Table 1. Details of patients and treatments The purpose of this table is to allow a reader to use your data: Clinicians: 1.Do the cases represent the disease? 2.Are the patients the same as mine? 3.Can I identify how to treat a patient in clinic? Researchers: 1.Can I use your data to compare with my results 2.Can I incorporate these into a meta-analysis 3.Can I use these data for new research? Patients: 1.Have I been treated correctly? 2.Is there a better doctor for me?
How to report data? Continuous data e.g. Age, PSA …. Show range, distribution and variability Mean and standard deviation, if normally distributed Median and ranges (25th and 75th centiles), if not Ordinal or nominal data e.g. stage or grade Treat as individuals (not as continuous data) Shown number and proportions for each Compare populations, if relevant Are the patients or the disease the same in each arm?
Figure 1. Flow chart of patients/studies/interventions Keep it as simple as possible
Results: Outcomes - reporting and analysis In general: -The results should match the primary and secondary outcomes (as stated in M&M) -Use paragraphs/sections for each outcome -Intention to treat analysis is more robust (as it avoids bias of losses or excluded cases)
Results: Outcomes - reporting and analysis Report outcomes for each arm/population Table 2. typically report appropriate details (mean/median & St. Dev or Ranges) Use confidence intervals (95% CI)
Results – Survival outcomes Be precise …. 1.Are you describing death or survival Disease specific survival vs. Disease specific mortality 2.What are you describing? Overall survival (death all causes) vs. Non-disease specific survival (death from other causes) or competing mortality vs. disease specific survival
Results – Treatment outcomes Be precise …. in your terminology 1.Bladder cancer behavior Recurrence, Progression, Relapse …. 2.Prostate cancer treatment PSA recurrence – Post surgery, Post ADT, Post radiotherapy 3.Incontinence outcomes Pads, further treatment, QOL outcomes 4.etc.
Results – Treatment outcomes Be precise …. Use Objective measures where possible use of another treatment (salvage radiotherapy) worsening radiology or pathology Try to avoid clinician based outcomes “progression” or “failure” with no supporting data Use blinded outcomes where possible
Results – Treatment outcomes Be precise …. Use Important outcomes (to the patient, clinician, researcher, society, healthcare provider … )
Results – Treatment outcomes Be precise …. Use Realistic outcomes
Results – Compare outcomes: Specifics Use the appropriate test For the Data: Distribution: Normal or not Data: Continuous or interval outcomes Binary or many intervals Nominal data Beware of too few cases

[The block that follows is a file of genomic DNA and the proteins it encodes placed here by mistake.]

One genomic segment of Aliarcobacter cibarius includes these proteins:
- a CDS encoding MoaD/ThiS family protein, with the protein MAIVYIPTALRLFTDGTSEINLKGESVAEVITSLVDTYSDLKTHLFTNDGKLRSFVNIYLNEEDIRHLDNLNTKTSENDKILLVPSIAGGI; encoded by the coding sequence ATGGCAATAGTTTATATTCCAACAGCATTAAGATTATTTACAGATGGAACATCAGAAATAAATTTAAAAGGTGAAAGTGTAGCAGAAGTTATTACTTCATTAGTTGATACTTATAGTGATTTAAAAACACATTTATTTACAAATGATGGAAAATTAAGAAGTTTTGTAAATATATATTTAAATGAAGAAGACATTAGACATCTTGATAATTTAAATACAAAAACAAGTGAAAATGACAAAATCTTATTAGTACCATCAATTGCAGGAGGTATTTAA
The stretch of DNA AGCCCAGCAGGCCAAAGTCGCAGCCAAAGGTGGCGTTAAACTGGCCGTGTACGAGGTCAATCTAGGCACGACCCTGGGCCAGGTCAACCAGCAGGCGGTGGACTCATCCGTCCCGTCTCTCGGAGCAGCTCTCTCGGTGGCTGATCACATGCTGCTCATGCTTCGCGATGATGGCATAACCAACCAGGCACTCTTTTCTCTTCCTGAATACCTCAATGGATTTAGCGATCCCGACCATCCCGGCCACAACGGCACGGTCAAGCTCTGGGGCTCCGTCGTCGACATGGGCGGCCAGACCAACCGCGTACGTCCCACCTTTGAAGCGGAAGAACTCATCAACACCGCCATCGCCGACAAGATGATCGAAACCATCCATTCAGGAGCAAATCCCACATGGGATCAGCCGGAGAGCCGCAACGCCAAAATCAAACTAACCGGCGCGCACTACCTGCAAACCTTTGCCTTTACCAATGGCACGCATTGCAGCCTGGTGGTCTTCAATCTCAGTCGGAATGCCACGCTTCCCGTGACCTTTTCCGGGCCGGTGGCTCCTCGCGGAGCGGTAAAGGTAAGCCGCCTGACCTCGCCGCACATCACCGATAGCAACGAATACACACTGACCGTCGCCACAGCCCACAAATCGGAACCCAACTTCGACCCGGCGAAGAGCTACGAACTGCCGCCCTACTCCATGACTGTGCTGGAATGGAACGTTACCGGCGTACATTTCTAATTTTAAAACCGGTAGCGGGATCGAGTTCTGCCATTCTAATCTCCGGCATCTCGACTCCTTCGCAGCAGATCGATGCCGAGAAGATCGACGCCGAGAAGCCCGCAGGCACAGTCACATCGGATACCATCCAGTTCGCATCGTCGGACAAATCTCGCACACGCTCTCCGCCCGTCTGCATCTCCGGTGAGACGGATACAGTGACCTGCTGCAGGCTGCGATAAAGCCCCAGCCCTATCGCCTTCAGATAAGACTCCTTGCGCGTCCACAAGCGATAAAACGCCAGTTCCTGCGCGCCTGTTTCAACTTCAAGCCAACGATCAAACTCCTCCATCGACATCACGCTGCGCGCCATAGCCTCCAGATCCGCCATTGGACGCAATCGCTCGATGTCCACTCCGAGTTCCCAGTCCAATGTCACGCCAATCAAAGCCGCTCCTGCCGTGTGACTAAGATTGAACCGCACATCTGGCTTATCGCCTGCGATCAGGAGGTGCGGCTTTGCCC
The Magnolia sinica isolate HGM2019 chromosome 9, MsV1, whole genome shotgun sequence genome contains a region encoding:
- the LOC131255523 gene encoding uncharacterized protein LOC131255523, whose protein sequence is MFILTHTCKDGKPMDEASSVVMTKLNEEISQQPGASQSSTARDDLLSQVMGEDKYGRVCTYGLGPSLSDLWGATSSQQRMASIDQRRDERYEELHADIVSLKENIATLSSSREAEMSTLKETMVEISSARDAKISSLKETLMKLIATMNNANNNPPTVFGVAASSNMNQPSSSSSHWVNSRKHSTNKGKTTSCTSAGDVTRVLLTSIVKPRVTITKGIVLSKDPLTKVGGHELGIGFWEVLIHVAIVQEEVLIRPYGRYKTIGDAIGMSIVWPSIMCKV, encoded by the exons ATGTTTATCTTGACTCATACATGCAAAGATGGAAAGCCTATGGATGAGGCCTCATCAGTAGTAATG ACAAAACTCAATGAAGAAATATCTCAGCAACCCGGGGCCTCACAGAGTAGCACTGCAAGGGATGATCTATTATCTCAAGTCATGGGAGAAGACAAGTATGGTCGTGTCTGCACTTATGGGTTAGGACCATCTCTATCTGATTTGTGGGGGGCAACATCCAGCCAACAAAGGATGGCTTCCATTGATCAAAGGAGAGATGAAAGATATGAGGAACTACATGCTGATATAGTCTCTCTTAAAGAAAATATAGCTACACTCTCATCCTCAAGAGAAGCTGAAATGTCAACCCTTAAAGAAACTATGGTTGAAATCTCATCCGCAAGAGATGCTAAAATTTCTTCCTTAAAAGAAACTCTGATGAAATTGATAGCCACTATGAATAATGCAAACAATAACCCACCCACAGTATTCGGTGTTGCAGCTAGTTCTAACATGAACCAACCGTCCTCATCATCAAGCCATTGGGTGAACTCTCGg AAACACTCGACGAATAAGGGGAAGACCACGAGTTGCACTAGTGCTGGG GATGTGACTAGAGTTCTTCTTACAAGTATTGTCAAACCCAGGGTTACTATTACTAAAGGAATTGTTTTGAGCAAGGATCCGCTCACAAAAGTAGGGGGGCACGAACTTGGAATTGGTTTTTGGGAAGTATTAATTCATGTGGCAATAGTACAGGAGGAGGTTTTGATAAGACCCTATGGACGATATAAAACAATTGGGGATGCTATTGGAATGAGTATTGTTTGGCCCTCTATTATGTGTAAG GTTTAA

Results – Compare outcomes: Specifics Use the appropriate test For the Outcome: Inter group comparisons Relative and absolute outcomes Survival analysis Competing mortality Numbers needed to treat Adjustments for trial design
Results – Compare outcomes: Specifics Use the appropriate test For the Context: Univarbiable vs. Multivariable Prognostic vs. Predictive
Results: Further analysis Typical to look at sub-group analysis or analysis of variables in later sections Maybe the most interesting findings Again … be realistic with your data Present analyses clearly and logically Do not look for analysis where the data are missing Do not perform analysis that are not justified Keep the reader with you
Discussion Briefly summarize your findings Answer your initial question Briefly mention previous reports and compare your data these reports Explain differences – you may both be right! Place your findings into the field How important are they? How strong can your conclusions be? How does this change patient care/treatments etc.? Where next with this field/work …. Limitations and shortcomings: Be critical and open with limitations … it makes the data more believable and the paper stronger
Discussion: Common issues and faults Too long Too many points addressed Too many comparisons and in too much detail Incoherent or illogical organization Poor flow, changing directions, back and forth …. Write on paper a plan and stick to it Discussion that is not supported by the data Not addressing major inconstancies with the field Too limited discussion of weaknesses etc.
The final check 1.Do you clearly state/explain and answer your main question? 2.Have you explained the novelty and importance of this work? Is it clear for someone outside the field? 3.Rigor and presentation: We are trusting that you have done this work/reported the outcomes If you can not be bothered to present/edit/check the paper properly …. then have you really treated 2,500 men consistently ? 4.Consistency: Abstract vs. main body Tables & figures vs. main text 5.Are your conclusions justified?